When I laid eyes on the green and purple cover and the familiar "American Gramaphone" logo at the bottom of the cover, in an instant I knew. I had to fight back the piercing shriek of terror that was building inside me.

"Ohhhhhhh... wow!" I exclaimed. My wife's aunt was pleased at my reaction. "Their new Christmas CD!" I politely thanked her for the album. I quickly found an exit and as soon as I was out of listening range, I let out a deep breath and curled into the fetal position for several minutes.

On the ride home, my wife looked at me teasingly and asked "well, what Christmas CD did you get?". I stayed silent.

"You got the new Mannheim Steamroller CD." Again I stayed silent. After a long pause, my wife delivered the coup de grâce: "Well, at least it's a CD you don't have in your collection!"

With this CD, I now own six full Mannheim Steamroller Christmas albums. I can explain.

Remarkably, every album was given to me as a gift. Their first four albums (Christmas, Fresh Aire Christmas, Christmas In The Aire, and Christmas Live) were promos I received when I worked for Suncoast Motion Picture Company. The other album (The Christmas Angel) was a present / gag gift from a co-worker who knew how much I "loved" this group.

When Steamroller exploded into the Christmas consciousness in the mid-1980s, Christmas radio then was Bing Crosby, the 1950s Christmas hits (Elvis, Brenda Lee, Bobby Helms), kiddie Christmas songs ("Rudolph", "Frosty"), the Phil Spector Christmas album, and the occasional novelty tune (Cheech & Chong, The Singing Dogs).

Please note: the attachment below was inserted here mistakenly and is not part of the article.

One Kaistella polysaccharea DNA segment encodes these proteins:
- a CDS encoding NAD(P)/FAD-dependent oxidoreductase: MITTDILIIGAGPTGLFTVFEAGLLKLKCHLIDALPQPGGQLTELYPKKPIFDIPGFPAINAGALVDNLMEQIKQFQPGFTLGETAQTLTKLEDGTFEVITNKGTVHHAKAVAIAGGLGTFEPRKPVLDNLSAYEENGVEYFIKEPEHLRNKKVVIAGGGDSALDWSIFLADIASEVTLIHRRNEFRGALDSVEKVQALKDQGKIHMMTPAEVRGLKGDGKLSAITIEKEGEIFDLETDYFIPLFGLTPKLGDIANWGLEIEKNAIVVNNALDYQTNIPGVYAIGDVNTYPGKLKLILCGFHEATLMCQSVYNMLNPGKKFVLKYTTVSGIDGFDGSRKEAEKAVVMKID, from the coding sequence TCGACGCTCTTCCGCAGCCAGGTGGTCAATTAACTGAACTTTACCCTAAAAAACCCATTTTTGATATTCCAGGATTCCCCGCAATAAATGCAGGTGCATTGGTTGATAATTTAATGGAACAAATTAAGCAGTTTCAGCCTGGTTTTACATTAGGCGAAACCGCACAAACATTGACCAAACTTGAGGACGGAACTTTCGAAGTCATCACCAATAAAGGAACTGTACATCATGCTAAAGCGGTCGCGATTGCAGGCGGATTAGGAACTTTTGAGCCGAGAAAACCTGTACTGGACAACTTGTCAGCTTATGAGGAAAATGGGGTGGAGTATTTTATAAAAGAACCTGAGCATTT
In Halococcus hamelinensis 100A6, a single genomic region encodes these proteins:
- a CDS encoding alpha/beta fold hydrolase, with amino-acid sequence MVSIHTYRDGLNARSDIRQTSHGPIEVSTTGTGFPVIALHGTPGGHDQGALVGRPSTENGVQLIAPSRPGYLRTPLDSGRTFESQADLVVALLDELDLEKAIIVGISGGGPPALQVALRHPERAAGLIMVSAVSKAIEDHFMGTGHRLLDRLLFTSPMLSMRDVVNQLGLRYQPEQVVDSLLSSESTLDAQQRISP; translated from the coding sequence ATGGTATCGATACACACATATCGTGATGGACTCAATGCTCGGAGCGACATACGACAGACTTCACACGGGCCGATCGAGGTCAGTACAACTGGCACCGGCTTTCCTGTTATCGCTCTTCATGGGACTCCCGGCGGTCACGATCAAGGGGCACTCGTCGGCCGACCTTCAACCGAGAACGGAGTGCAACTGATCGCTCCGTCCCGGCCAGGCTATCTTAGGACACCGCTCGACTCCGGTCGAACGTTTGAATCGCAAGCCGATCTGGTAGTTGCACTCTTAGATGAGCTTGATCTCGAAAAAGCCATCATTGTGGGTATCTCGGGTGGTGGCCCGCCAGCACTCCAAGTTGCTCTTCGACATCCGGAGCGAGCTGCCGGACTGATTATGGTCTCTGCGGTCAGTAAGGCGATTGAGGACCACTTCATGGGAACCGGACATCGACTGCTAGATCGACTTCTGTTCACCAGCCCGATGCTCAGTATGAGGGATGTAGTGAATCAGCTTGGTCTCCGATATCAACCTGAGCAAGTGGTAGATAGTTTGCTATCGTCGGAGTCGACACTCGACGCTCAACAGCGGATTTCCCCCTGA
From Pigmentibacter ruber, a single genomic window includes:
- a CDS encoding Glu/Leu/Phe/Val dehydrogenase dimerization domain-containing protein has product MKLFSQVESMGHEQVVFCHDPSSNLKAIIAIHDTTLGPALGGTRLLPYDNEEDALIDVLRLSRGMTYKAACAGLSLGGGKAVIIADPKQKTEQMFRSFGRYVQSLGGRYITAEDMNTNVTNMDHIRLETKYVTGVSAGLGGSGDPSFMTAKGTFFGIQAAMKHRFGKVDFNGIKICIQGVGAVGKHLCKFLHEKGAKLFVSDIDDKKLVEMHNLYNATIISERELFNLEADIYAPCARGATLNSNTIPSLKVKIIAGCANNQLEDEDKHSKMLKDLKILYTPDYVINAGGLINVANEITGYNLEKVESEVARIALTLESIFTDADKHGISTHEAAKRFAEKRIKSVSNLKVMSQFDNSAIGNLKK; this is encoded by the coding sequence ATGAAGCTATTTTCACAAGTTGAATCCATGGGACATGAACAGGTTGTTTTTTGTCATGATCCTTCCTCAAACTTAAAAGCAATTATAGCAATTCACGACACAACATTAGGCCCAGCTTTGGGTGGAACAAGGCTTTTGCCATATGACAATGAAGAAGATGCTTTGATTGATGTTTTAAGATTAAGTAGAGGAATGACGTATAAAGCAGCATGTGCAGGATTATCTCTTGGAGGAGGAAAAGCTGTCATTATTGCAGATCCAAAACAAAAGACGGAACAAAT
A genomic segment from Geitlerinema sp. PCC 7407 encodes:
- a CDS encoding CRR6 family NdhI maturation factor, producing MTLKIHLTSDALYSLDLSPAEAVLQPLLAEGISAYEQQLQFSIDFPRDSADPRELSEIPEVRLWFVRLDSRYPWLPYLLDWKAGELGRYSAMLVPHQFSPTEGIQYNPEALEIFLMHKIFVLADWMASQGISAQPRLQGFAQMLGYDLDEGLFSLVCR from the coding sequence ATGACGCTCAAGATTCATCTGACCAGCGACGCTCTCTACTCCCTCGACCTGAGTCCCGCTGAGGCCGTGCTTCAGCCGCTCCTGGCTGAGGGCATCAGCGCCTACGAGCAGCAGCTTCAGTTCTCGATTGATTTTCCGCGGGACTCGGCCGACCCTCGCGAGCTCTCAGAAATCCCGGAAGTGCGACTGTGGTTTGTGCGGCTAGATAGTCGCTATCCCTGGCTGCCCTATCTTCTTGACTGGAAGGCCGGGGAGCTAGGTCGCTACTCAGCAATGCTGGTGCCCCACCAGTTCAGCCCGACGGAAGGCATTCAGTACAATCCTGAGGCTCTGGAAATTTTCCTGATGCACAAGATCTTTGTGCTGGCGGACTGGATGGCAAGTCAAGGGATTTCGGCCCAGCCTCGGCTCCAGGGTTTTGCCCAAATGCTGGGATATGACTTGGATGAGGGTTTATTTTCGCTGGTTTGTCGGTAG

No one had heard a synth version of "Deck The Halls" before and it was a breath of "Fresh Aire" (pun intended). As a high-school teen growing up during this time, I actually thought their music was inventive and a shot in the arm for Christmas music in general.

The music buying public took notice and the group began selling Christmas albums at alarming rates. With each new release, the sounds began to meld together, indistinguishable from the last album or even the last song. That didn't stop the record or concert sales and the thirst for more. By the time they released their third album in 1995, the oversaturation had taken its toll on me - I couldn't bear to hear them any further.

To date, Mannheim Steamroller has sold in excess of 30 million records in its lifetime. About 25 million of those have been Christmas albums. TWENTY-FIVE MILLION.

Spin the radio dial every Christmas and their synthesized renditions of Christmas standards are played incessantly. Their Christmas concerts are always sold out, have become family traditions for many, and have appeared on PBS pledge drives throughout the country every December.

"Christmasville" is Mannheim Steamroller's TENTH Christmas album.

My thoughts exactly.

I haven't listened to many of the Steamroller albums in my collection and I haven't listened to this new one. Am I being too harsh? Or am I saving myself unnecessary pain and anguish?

For example, every year I manage to sit down and objectively try to watch from beginning to end the 1963 three-hour plus epic "It's a Mad, Mad, Mad, Mad World". Some years, I've been able to get through the first 2 hours of the movie before having to turn it off. Other years I barely make it through the first 1/2 hour.

In the case of the Mannheim Steamroller albums, I've tried to listen but can barely get past the first song before ripping it from my boombox. I felt like Superman being exposed to Kryptonite.

There's no middle ground with Steamroller - you either love 'em or hate 'em. I happen to fall in the latter of those two categories and I'm not ashamed to admit it.

Thanks Aunt Kathy for the gift. You shouldn't have. Really!